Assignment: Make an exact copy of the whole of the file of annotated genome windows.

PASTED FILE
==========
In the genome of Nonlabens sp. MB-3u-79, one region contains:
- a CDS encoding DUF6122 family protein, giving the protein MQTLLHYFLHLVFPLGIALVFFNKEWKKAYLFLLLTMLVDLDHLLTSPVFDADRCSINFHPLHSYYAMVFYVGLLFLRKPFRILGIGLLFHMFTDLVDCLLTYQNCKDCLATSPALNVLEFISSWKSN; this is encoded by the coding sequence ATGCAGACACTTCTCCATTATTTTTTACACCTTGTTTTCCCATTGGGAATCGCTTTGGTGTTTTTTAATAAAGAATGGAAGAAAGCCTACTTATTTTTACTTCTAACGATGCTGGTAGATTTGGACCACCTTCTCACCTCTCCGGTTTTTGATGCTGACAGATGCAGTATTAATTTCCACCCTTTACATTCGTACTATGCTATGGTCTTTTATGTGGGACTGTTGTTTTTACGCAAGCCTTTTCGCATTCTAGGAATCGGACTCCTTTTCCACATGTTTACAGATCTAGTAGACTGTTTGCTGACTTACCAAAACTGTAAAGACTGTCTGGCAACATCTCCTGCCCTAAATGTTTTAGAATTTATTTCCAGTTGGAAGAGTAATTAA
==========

In the genome of Nonlabens sp. MB-3u-79, one region contains:
- a CDS encoding DUF6122 family protein, giving the protein MQTLLHYFLHLVFPLGIALVFFNKEWKKAYLFLLLTMLVDLDHLLTSPVFDADRCSINFHPLHSYYAMVFYVGLLFLRKPFRILGIGLLFHMFTDLVDCLLTYQNCKDCLATSPALNVLEFISSWKSN; this is encoded by the coding sequence ATGCAGACACTTCTCCATTATTTTTTACACCTTGTTTTCCCATTGGGAATCGCTTTGGTGTTTTTTAATAAAGAATGGAAGAAAGCCTACTTATTTTTACTTCTAACGATGCTGGTAGATTTGGACCACCTTCTCACCTCTCCGGTTTTTGATGCTGACAGATGCAGTATTAATTTCCACCCTTTACATTCGTACTATGCTATGGTCTTTTATGTGGGACTGTTGTTTTTACGCAAGCCTTTTCGCATTCTAGGAATCGGACTCCTTTTCCACATGTTTACAGATCTAGTAGACTGTTTGCTGACTTACCAAAACTGTAAAGACTGTCTGGCAACATCTCCTGCCCTAAATGTTTTAGAATTTATTTCCAGTTGGAAGAGTAATTAA